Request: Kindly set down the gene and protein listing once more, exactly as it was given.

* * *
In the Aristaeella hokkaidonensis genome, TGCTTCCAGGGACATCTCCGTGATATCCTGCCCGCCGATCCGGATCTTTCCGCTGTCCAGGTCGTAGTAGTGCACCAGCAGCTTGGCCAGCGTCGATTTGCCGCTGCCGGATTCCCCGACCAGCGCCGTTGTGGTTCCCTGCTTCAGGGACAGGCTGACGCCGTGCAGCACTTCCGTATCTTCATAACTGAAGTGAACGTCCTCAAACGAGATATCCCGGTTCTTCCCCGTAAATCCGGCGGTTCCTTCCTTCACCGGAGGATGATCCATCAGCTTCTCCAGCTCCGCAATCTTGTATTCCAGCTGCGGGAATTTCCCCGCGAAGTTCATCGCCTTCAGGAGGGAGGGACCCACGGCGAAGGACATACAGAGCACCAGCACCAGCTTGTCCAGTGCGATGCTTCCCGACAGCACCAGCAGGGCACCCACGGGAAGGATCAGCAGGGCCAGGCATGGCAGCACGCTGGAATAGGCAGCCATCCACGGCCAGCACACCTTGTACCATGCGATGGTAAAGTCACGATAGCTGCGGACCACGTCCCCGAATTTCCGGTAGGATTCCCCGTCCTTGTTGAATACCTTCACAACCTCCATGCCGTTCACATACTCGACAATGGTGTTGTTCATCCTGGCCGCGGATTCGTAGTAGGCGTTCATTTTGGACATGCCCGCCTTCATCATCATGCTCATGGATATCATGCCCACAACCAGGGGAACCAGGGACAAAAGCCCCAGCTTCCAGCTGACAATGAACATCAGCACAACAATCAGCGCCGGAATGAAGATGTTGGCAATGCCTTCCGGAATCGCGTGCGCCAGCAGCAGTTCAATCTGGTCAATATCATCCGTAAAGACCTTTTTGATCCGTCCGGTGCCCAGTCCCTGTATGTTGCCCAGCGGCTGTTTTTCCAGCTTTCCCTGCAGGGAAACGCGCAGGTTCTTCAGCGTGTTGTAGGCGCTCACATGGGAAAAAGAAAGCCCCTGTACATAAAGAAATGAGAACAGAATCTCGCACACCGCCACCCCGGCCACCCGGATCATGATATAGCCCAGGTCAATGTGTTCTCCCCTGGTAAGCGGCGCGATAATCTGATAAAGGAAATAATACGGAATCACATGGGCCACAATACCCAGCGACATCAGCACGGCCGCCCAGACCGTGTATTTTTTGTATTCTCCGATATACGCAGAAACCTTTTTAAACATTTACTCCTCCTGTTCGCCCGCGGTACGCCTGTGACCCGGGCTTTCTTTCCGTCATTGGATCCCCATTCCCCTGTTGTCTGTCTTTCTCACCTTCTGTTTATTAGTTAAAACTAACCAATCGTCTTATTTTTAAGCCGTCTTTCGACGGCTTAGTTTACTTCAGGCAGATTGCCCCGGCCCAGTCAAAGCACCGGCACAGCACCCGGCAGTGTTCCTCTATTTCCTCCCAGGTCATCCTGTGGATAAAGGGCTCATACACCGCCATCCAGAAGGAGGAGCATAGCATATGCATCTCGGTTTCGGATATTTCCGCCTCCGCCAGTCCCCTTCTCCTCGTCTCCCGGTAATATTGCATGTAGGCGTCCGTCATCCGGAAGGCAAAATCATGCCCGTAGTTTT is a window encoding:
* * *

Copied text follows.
In the Aristaeella hokkaidonensis genome, TGCTTCCAGGGACATCTCCGTGATATCCTGCCCGCCGATCCGGATCTTTCCGCTGTCCAGGTCGTAGTAGTGCACCAGCAGCTTGGCCAGCGTCGATTTGCCGCTGCCGGATTCCCCGACCAGCGCCGTTGTGGTTCCCTGCTTCAGGGACAGGCTGACGCCGTGCAGCACTTCCGTATCTTCATAACTGAAGTGAACGTCCTCAAACGAGATATCCCGGTTCTTCCCCGTAAATCCGGCGGTTCCTTCCTTCACCGGAGGATGATCCATCAGCTTCTCCAGCTCCGCAATCTTGTATTCCAGCTGCGGGAATTTCCCCGCGAAGTTCATCGCCTTCAGGAGGGAGGGACCCACGGCGAAGGACATACAGAGCACCAGCACCAGCTTGTCCAGTGCGATGCTTCCCGACAGCACCAGCAGGGCACCCACGGGAAGGATCAGCAGGGCCAGGCATGGCAGCACGCTGGAATAGGCAGCCATCCACGGCCAGCACACCTTGTACCATGCGATGGTAAAGTCACGATAGCTGCGGACCACGTCCCCGAATTTCCGGTAGGATTCCCCGTCCTTGTTGAATACCTTCACAACCTCCATGCCGTTCACATACTCGACAATGGTGTTGTTCATCCTGGCCGCGGATTCGTAGTAGGCGTTCATTTTGGACATGCCCGCCTTCATCATCATGCTCATGGATATCATGCCCACAACCAGGGGAACCAGGGACAAAAGCCCCAGCTTCCAGCTGACAATGAACATCAGCACAACAATCAGCGCCGGAATGAAGATGTTGGCAATGCCTTCCGGAATCGCGTGCGCCAGCAGCAGTTCAATCTGGTCAATATCATCCGTAAAGACCTTTTTGATCCGTCCGGTGCCCAGTCCCTGTATGTTGCCCAGCGGCTGTTTTTCCAGCTTTCCCTGCAGGGAAACGCGCAGGTTCTTCAGCGTGTTGTAGGCGCTCACATGGGAAAAAGAAAGCCCCTGTACATAAAGAAATGAGAACAGAATCTCGCACACCGCCACCCCGGCCACCCGGATCATGATATAGCCCAGGTCAATGTGTTCTCCCCTGGTAAGCGGCGCGATAATCTGATAAAGGAAATAATACGGAATCACATGGGCCACAATACCCAGCGACATCAGCACGGCCGCCCAGACCGTGTATTTTTTGTATTCTCCGATATACGCAGAAACCTTTTTAAACATTTACTCCTCCTGTTCGCCCGCGGTACGCCTGTGACCCGGGCTTTCTTTCCGTCATTGGATCCCCATTCCCCTGTTGTCTGTCTTTCTCACCTTCTGTTTATTAGTTAAAACTAACCAATCGTCTTATTTTTAAGCCGTCTTTCGACGGCTTAGTTTACTTCAGGCAGATTGCCCCGGCCCAGTCAAAGCACCGGCACAGCACCCGGCAGTGTTCCTCTATTTCCTCCCAGGTCATCCTGTGGATAAAGGGCTCATACACCGCCATCCAGAAGGAGGAGCATAGCATATGCATCTCGGTTTCGGATATTTCCGCCTCCGCCAGTCCCCTTCTCCTCGTCTCCCGGTAATATTGCATGTAGGCGTCCGTCATCCGGAAGGCAAAATCATGCCCGTAGTTTT is a window encoding: